I can no longer feed myself. It is as if my arm has weights on it. It’s difficult to lift my hand as high as my mouth, especially if I’m holding a spoon full of food. The adjustments your hand makes in order to get a spoon full of food into your mouth are miraculous! The way you grip the spoon, the adjustments in balance and angle – it’s amazing, take it from me. In the morning, when my arms are fresh, I eat granola and yogurt. The yogurt glues the granola onto the spoon. Most mornings, I can feed myself breakfast, as long as it is sticky. By supper time, though, I need help.

Now you might think that being fed is easy. All I have to do is open and close, chew and swallow. That’s what it looks like on the outside. Internally though, being fed is an exercise in forgiveness. The size and composition of the bite and the speed of the delivery are very personal choices.

In some cases, I can declare my idiosyncrasies. For instance, I don’t like eating a bit of this and a bit of that. If I have curried rice and a side of vegetables on my plate, I eat all the curried rice and then the vegetables. I’ve eaten that way all my life and can explain it to you before we start the meal. I can also tell you a little bit about what size bites I prefer to take.

Beyond that, it’s a matter of forgiveness.

  • I forgive myself for being so sick and disabled that I need to be fed. (There is still, in the back of my mind, a feeling that I could have done something to avoid this, even though it’s not true.)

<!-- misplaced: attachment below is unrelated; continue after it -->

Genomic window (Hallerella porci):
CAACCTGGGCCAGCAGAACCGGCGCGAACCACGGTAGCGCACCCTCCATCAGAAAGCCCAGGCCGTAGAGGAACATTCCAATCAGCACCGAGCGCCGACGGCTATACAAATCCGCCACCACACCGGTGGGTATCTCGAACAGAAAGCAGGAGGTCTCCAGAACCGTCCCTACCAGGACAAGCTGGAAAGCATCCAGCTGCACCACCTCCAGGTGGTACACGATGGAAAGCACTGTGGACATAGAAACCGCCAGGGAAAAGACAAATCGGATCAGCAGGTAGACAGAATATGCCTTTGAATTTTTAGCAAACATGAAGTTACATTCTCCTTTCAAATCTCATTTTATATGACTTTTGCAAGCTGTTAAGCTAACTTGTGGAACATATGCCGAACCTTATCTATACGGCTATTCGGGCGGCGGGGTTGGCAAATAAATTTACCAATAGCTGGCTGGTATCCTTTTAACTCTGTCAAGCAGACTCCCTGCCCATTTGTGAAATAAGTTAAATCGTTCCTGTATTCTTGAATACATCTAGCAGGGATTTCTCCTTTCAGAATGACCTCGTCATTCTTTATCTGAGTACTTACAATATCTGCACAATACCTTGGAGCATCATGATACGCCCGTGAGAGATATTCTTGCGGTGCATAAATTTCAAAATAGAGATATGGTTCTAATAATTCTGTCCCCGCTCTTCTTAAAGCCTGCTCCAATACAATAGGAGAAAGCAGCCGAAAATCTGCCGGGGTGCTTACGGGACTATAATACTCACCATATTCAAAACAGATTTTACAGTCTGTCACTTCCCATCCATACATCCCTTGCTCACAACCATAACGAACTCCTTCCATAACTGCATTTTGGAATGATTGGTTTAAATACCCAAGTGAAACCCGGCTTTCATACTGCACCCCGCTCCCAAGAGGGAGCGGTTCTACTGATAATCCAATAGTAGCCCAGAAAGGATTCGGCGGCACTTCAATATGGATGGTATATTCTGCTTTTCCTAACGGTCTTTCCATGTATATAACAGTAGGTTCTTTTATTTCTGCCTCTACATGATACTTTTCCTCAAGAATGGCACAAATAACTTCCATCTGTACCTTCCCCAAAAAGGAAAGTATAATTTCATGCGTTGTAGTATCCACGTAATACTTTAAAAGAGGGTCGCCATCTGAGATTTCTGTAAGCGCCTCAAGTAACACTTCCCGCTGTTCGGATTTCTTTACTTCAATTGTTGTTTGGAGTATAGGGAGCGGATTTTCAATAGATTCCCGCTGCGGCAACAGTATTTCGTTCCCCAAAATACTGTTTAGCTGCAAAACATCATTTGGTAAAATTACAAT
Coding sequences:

• I forgive the person feeding me for making the bites too big or
  • for putting too much of this and not enough of that into a bite or
  • for coming at me with the spoon too fast or
  • for not paying attention when I’m ready for the next bite.
  • I forgive myself for being so persnickety about bite size and composition and speed.

To deepen my experience of being fed, I can also add a dash of gratitude. I can give thanks for and send blessings to

  • the Divine
  • the person who’s feeding me
  • the people who delivered the food to me
  • the people who made the food
  • the people who grow the food
  • the people who get the food to the grocery
  • the people who get the food from the grocery to the cooks

as long as I am sending blessings, I can also send blessings to the people who live with food insecurity in my city, state, country and world. [I find thinking about sending blessings in widening circles helpful.]

If I am thinking about forgiveness, I am dealing with a need or expectation not being met. The focus is on me. As soon as I switch to gratitude, the focus is on the other. My heart opens.

If I practiced gratitude in all things, would I need to practice forgiveness? What do you think?